As countries around the world implement measures to slow the spread of Covid-19, the impact on global FDI flows is expected to be even more severe, according to an updated report published by the United Nations Conference on Trade and Development (Unctad) on March 26.

Initial estimates released on March 9 forecast a cut of between 5% and 15% in global FDI flows in the 2020-21 period. As coronavirus has spread to become more than just a problem for global value chains (GVCs) originating in China, Unctad now estimates FDI flows could drop as much as 30% to 40%.

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“It is now evident that pandemic mitigation efforts and lockdowns around the world will have devastating effects on all economies, independent of their links to global supply networks,” the Unctad report reads. 

The rapid spread of Covid-19 and the subsequent mitigation measures implemented across the world have caused both supply chain disruptions and significant demand shocks. Some 57% of multinational enterprises (MNEs) have added warnings on the impact to sales from the global demand shock.

On average, the world’s top 5000 MNEs by revenue have seen downward revisions of 2020 earnings estimates of 30%. As reinvested earnings are a key component of FDI and the top 5000 MNEs account for a significant share of global FDI, Unctad predicts that capital expenditure will be heavily affected. 

Average downward earnings revisions were stronger in developed countries (35%) than developing countries (20%), and were particularly strong in the United States. Downward revisions in Europe also now exceed those in Asia.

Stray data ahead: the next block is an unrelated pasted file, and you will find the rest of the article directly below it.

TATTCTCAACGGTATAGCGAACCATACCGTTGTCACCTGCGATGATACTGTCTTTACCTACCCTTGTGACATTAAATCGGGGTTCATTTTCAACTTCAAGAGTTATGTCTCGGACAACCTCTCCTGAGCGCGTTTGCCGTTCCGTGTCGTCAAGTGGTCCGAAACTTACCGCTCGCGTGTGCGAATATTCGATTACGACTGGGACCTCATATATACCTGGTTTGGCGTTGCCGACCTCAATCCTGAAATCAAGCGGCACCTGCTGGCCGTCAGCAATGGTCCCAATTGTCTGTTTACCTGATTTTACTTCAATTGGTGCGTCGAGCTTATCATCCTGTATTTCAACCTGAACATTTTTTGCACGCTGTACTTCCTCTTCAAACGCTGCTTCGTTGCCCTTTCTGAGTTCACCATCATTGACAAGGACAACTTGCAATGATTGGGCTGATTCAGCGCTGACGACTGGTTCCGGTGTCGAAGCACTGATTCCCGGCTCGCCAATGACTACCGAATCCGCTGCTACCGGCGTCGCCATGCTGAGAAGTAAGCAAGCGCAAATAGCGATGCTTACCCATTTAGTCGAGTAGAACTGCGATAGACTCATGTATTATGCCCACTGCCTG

The latest expected earnings revisions were highest in sectors most affected by the crisis, including airlines (-116%), hotels, restaurants and leisure (-41%), energy (-208%) and automotives (-47%). Some of the worst affected industries normally account for a large share of total capital expenditure, indicating that many normally important investors will be affected. 

Unctad expects coronavirus to put significant pressure on both greenfield investments and crossborder mergers and acquisitions (M&As). As many greenfield investment and expansion projects have long gestation periods and life cycles that can span decades, many will likely be delayed, interrupted or even shelved indefinitely. 

Implementation of investment projects are also being delayed due to the physical closure of businesses, manufacturing plants and construction sites 

Announced cross-border M&A deals fell from 874 in February 2020 to 385 between 1 and 20 March, compared with a monthly average of 1200 deals in 2019. M&A announcements are also on course to drop by 70% globally in the first quarter of 2020.

Unctad reiterated that pre-existing trends such as decoupling - or the loosening of global value chain (GVC) ties - and reshoring, as MNEs attempt to build supply chain resilience, could be accelerated by the Covid-19 outbreak.